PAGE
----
Cavan Scott and Jose Luis are the creative team on “Together Forever,” a Hawkman/Hawkwoman story that splits between the present day and their classic adventures in 1940—both of them exploring unfamiliar locations. When they stumble upon an alien spaceship featuring a disturbed extraterrestrial couple, their long-term love story proves the key to eliminating a major threat. It’s a lot of story to pack into a eight pages, but it’s a good follow-up to the recently-ended Hawkman series.
Regine Sawyer and Rob Guillory tackle “Anniversary,” a Mister Miracle/Big Barda story. The two are on vacation to celebrate their anniversary when they come under attack by the Female Furies, who are in search of a new weapon. This leads to an explosive battle and some very personal destruction, with the villains eventually being sent packing and the couple making the best of what they have left. The story has a highly jokey tone, with Guillory’s art being unique and eye-catching, but it’s somewhat thin and a very fast read.
Sina Grace and Karl Mostert take on the other popular Dick Grayson pairing—Nightwing/Starfire—in “Ex-Position.” This takes place shortly after the two break up, when Starfire comes back to Earth and they both get caught up in a fight against a massive space plant. The art is great, and things get chaotic when the creature’s mind-altering spores start bringing out some ugly truths. This isn’t so much a romance as a very awkward reunion, but it’s a compelling spotlight for both characters and a nice throwback to their past dynamic.
Sgt. Rock doesn’t have a romantic partner in the title in “Able,” but Pornsak Pichetshote and Chris Mooneyham have strong throwback to classic war comics. This story focuses on Rock and a famous fellow soldier, Sgt. Samuel Grey, as they escort a female double-agent with intel on the Nazis to safety. While it seems like a standard war thriller at first, a love story does emerge over the course of the story and builds to a tragic conclusion. Pichetshote broke out with his creator-owned thriller Infidel, and this story shows his talent was anything but a fluke.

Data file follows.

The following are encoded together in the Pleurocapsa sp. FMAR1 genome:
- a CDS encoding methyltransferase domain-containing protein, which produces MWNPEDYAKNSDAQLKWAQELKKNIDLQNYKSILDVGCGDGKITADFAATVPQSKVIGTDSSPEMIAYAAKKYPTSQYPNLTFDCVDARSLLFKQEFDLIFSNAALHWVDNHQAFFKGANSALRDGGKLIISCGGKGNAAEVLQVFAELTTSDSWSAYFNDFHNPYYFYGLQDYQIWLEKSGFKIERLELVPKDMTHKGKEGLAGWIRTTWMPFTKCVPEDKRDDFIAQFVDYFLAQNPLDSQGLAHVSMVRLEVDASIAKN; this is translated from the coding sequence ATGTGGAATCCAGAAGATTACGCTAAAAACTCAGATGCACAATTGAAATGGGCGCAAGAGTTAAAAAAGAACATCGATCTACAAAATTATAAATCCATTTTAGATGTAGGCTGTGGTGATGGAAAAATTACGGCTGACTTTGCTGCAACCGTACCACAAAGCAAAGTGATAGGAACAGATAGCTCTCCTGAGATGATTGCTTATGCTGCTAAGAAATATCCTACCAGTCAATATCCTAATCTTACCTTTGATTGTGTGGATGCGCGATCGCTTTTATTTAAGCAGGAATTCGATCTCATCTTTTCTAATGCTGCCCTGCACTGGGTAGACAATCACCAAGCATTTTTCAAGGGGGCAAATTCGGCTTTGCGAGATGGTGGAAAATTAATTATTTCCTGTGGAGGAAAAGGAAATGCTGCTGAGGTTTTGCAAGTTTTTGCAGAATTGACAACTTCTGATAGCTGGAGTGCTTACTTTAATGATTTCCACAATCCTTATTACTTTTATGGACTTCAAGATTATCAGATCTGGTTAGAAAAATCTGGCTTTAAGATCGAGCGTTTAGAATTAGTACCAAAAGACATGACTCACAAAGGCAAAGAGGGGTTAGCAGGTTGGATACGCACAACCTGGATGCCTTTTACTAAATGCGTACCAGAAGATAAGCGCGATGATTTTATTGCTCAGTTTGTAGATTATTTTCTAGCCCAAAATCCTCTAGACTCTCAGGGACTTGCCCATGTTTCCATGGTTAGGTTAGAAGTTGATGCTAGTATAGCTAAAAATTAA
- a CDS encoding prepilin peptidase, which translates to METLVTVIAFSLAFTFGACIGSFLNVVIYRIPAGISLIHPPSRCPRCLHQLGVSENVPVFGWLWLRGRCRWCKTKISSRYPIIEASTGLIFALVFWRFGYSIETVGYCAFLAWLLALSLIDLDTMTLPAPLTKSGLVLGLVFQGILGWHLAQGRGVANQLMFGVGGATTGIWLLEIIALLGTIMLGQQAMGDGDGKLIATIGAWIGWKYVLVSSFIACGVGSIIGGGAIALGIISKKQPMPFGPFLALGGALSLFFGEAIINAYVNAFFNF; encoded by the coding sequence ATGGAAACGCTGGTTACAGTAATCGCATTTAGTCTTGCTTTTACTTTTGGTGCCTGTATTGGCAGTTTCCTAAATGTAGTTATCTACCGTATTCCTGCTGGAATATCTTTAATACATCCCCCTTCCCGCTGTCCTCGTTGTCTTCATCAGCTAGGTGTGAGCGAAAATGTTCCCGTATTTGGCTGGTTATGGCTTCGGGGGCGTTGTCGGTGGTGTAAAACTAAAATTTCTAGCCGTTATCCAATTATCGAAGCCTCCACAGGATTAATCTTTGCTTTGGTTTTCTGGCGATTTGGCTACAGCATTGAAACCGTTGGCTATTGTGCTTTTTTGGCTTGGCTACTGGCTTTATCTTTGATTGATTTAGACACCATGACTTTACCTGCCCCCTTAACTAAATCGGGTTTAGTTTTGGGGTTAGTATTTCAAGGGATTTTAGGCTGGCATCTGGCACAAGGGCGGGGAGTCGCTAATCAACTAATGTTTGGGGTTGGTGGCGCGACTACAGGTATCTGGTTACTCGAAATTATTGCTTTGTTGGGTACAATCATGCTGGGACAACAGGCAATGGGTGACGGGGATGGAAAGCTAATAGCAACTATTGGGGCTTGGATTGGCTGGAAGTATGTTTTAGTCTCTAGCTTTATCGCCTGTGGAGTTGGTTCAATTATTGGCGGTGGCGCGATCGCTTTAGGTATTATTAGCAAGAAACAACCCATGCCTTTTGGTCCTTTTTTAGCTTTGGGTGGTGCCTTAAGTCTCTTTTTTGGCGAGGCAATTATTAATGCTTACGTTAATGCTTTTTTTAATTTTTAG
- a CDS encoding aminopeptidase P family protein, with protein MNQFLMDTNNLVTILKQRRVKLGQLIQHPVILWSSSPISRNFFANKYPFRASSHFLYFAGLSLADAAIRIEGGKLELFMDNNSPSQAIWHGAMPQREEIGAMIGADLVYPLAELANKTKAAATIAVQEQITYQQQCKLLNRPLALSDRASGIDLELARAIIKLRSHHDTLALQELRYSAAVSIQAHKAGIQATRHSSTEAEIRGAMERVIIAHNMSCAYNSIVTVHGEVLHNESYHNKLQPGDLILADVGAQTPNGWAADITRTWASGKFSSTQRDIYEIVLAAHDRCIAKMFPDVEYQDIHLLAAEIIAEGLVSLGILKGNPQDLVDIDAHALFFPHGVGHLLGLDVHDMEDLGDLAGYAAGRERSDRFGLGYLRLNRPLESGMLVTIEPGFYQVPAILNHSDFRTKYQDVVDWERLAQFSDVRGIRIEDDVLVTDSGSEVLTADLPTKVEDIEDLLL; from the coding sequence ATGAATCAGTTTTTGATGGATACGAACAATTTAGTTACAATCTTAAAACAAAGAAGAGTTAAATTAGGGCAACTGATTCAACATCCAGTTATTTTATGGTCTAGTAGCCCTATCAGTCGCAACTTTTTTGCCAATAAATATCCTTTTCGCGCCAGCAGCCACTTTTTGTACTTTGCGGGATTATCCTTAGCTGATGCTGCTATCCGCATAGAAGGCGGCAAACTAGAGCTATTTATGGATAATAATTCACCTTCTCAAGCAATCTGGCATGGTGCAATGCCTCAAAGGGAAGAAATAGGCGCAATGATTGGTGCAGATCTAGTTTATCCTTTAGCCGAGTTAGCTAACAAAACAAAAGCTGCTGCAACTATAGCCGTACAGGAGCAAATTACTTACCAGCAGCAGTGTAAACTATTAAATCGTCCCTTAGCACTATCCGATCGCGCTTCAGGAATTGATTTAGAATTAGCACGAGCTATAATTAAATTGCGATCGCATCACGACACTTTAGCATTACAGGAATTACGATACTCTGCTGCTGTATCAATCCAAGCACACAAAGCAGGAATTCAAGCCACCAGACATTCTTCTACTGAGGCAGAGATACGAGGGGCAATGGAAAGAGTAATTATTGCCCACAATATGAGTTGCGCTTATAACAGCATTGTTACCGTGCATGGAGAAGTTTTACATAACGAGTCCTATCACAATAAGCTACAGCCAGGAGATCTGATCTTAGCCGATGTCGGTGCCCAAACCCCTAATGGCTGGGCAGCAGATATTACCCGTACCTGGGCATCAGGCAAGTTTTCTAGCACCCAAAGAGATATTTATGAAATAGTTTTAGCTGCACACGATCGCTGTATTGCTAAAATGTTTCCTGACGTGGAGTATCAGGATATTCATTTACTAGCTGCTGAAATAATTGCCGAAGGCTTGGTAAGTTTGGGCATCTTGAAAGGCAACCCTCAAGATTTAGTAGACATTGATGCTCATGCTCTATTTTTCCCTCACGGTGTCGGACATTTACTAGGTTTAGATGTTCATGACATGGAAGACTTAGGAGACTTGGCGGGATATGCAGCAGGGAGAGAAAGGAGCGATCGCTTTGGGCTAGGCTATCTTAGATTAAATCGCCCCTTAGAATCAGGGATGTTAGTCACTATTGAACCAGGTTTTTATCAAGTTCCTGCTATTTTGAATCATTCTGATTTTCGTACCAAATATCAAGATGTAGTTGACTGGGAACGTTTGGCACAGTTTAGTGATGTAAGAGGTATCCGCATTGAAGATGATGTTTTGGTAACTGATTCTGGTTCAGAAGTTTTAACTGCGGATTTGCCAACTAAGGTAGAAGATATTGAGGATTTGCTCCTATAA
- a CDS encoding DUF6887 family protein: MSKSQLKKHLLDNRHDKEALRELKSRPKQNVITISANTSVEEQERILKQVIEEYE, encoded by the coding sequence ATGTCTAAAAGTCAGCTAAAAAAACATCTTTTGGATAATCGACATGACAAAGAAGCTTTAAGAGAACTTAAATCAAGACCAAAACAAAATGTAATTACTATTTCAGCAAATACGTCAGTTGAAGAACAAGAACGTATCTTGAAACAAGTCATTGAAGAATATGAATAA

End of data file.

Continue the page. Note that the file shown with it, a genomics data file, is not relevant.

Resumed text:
Finally, John Ridley and Amancay Nahuelpan take the helm for “The Heart Wants,” a story focusing on the complex romance between John Stewart and his longtime enemy Fatality. This is a throwback to the Geoff Johns “War of Light” era, as the Violet Lanterns have kidnapped Fatality to brainwash her. Even though she’s his enemy, John is determined to not let Fatality lose her free will. While there is very little interaction between the two lead characters in this issue, it delivers a hell of an emotional punch at the end.
Overall, a very strong anthology with two tales that could be all-time classics.
To find reviews of all the DC issues, visit DC This Week.
GeekDad received this comic for review purposes.
1 thought on “Review – DC Love Is a Battlefield #1: Ten Tales of Love”
The context about Blue Snowman being gender-fluid is pretty much based off how fans have joked about the character having “gender issues” and being “a chick who calls herself a guy” so it feels like Crystal Frasier was finally putting an end to all that